And yet, the very virtuality of these connections emphasizes the utter isolation of this dystopia. Adam is a man isolated from pretty much everyone. His work colleagues are at a constant distance; he is alienated from his family; his hazmat suit distances from the world; his daylight movements keep him away from people; the only physical interactions he has are with clones. There is clear prejudice in his dealing with a doctor and therapist, clones who are treated by Adam, but not the film as a whole, as an underclass. Science fiction often uses clones as a metaphor for the underprivileged, from “Never Let Me Go” and “The Island” to “Moon,” but interestingly in this case the film’s perspective as a whole seems different from that of the protagonist. Tempting as it may be to simply ally with the central character, LX 2048 invites us to see Adam as problematic, and indeed emblematically so. He is sympathetic in terms of his plight, but he is also whiny and prejudiced. His closest connection appears to be with his virtual girlfriend Maria, who is a fantasy yet one that he cannot seem to accept. Noticeably, the only images of the Realm that the viewer sees are Adam’s interactions with Maria: An idyllic beach scene where she is (of course) scantily clad and talking to Adam, viewed and therefore objectified from his point of view. Similarly, Adam has a physical sex doll that he has intercourse with while communing with Maria, emphasizing the importance of this fantasy despite his protestations to Reena (in flashbacks) that this was not cheating.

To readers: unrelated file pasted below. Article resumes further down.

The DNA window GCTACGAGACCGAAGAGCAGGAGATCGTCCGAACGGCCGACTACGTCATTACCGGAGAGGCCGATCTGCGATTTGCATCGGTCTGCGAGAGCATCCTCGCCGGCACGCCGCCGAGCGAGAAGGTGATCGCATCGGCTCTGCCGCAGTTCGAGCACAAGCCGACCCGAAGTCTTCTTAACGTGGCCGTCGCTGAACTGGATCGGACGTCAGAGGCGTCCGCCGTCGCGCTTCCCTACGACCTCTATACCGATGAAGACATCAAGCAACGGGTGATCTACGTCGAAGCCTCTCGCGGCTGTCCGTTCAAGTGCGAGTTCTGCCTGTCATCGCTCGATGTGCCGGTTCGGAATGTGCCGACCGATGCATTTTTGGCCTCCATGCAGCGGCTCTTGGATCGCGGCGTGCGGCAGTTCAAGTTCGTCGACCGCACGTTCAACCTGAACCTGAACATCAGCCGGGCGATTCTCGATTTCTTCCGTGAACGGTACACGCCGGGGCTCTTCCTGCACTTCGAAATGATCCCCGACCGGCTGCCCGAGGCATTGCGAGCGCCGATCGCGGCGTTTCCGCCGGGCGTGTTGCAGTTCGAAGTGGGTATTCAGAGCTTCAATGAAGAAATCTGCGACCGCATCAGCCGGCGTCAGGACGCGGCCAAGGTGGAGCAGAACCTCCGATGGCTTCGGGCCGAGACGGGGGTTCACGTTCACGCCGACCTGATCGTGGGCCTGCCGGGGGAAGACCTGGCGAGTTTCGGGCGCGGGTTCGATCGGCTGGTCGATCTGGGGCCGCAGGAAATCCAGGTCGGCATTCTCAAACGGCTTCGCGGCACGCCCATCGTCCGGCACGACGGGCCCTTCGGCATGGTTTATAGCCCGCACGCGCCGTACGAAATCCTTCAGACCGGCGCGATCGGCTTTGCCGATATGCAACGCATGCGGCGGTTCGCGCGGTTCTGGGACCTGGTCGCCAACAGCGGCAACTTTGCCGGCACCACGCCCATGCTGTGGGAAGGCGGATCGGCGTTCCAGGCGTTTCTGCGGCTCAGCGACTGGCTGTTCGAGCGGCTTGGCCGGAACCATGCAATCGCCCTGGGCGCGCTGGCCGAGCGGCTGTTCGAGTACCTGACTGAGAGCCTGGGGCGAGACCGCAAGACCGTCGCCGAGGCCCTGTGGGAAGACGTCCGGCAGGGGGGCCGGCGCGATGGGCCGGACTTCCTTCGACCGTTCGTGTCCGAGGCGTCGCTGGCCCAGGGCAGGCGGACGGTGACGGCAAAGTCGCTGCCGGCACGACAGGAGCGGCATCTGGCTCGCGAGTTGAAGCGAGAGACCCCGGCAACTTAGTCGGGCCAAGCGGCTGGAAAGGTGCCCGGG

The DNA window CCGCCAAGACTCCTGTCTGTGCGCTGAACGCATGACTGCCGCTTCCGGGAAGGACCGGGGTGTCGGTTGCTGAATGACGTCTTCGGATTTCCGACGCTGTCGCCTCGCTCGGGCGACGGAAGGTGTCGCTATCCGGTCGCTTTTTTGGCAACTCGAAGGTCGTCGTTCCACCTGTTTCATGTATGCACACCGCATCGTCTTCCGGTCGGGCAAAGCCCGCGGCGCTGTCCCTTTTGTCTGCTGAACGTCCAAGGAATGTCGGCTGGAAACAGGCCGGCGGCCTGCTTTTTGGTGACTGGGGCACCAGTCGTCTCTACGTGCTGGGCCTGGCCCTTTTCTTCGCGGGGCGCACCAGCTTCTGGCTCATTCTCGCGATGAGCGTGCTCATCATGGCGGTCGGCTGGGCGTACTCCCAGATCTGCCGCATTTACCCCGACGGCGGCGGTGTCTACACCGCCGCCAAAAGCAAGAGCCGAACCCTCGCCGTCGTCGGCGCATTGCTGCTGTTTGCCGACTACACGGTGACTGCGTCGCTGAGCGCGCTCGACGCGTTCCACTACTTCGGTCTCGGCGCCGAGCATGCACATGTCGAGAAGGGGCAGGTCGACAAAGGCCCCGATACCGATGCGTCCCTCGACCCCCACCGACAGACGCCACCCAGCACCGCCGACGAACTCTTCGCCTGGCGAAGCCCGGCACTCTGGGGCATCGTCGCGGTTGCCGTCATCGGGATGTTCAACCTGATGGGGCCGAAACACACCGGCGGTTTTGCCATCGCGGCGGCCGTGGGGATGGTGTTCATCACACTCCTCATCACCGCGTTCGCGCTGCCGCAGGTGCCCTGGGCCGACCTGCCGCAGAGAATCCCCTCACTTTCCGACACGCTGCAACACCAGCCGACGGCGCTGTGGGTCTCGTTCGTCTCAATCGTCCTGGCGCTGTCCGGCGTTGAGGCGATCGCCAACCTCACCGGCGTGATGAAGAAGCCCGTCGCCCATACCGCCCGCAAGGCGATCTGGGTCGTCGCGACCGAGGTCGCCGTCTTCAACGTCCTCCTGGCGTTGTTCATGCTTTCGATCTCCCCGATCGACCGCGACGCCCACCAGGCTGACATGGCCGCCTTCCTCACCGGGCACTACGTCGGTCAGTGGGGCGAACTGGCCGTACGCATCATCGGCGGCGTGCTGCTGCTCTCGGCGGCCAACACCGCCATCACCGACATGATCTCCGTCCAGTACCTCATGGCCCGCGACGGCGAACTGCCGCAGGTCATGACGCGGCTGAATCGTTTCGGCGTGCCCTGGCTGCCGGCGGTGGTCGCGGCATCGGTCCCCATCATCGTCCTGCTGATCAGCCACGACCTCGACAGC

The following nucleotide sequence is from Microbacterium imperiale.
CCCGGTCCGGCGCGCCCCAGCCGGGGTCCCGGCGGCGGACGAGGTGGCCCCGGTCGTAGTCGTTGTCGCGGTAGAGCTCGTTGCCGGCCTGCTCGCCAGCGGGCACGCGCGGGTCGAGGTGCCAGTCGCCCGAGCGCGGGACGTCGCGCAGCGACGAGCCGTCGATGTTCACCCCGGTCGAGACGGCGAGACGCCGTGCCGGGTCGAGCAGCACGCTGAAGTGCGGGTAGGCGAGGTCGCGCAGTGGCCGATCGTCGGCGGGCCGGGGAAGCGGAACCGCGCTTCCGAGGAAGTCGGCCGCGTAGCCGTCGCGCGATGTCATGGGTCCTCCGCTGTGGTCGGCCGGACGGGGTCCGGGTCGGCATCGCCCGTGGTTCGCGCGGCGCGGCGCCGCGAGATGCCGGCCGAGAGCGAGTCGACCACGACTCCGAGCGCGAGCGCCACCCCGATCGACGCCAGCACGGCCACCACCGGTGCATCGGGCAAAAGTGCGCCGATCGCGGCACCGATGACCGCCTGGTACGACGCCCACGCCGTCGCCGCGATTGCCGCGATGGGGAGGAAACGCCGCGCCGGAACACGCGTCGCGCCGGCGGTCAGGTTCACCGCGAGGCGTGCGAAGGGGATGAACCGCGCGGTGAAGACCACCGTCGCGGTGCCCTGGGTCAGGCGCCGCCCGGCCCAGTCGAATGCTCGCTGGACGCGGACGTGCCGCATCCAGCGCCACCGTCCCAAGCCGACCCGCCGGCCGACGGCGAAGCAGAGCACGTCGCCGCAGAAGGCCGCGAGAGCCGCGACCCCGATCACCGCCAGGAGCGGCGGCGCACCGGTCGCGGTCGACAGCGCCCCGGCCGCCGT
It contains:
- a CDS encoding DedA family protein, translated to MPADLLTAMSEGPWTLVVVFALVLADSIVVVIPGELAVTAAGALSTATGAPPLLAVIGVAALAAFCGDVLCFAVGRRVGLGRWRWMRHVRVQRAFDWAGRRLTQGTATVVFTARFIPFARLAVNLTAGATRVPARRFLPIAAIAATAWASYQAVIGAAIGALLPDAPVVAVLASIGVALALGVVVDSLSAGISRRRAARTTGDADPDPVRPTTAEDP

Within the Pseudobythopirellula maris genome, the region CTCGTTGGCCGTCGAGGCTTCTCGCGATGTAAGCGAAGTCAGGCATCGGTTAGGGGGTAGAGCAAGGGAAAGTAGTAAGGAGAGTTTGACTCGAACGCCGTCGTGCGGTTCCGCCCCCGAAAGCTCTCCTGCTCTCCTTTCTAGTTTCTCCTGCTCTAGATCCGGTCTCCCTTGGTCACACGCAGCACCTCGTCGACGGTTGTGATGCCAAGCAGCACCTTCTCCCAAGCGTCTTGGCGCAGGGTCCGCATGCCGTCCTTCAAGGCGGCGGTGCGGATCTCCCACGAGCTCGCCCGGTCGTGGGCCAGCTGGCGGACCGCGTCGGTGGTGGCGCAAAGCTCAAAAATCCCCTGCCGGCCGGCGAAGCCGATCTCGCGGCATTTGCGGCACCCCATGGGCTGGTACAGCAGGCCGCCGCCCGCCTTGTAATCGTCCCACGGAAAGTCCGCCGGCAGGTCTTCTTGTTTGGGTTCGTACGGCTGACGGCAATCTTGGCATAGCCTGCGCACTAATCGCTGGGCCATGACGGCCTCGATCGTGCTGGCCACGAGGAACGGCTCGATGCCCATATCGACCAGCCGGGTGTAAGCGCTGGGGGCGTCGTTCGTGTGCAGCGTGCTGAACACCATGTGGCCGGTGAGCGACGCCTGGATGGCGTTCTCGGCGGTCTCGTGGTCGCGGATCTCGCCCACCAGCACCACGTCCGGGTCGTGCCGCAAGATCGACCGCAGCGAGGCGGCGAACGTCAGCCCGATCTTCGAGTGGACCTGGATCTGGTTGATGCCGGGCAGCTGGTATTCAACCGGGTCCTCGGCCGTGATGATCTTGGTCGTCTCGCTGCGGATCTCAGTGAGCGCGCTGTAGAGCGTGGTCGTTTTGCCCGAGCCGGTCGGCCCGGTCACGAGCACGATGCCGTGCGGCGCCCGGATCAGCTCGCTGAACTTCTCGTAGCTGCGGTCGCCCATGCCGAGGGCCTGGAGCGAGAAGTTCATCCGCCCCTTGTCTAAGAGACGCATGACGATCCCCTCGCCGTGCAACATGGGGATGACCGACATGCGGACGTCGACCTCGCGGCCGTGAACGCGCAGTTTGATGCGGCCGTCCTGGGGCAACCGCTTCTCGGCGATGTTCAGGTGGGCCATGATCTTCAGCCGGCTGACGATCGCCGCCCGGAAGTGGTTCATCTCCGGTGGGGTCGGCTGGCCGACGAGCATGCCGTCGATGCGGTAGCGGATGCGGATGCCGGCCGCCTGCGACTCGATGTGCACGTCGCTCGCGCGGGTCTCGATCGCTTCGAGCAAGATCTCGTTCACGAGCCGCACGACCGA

Adam’s effect on women is a further problematization. Maria can be an ideal fantasy, but Adam customized her to have a degree of free will. When this free will makes him less than perfect for her, he becomes confused and eventually violent. His protestations that clones cannot feel pain like humans leads to one female clone self-harming. His anger at another woman is narratively linked to a brutal death. Through these associations, the film suggests the damaging effects of male entitlement. Adam may feel inadequate throughout, but does this feeling excuse or justify his behavior? In other films it probably would, due to the privileged place of masculinity within our patriarchal society. Moshe seems more critical, suggesting that maybe men could do more than worry about themselves so much.
This satirical conceit comes to full force in the film’s finale, when questions of identity, idealization and integrity are quite literally confronted. Moshe also blends various tones, combining the grim with the touching and also adding some very effective humor. Best of all, this sequence leads to a wonderfully ambiguous conclusion that leaves many possibilities open. If we can improve everyone, should we? If we do, does this mean we learn from mistakes or simply repeat them? Where is the balance between technological determinism and free will? LX 2048 is the most satisfying kind of science fiction film — one that engages with interesting ideas while providing as many questions as it does answers.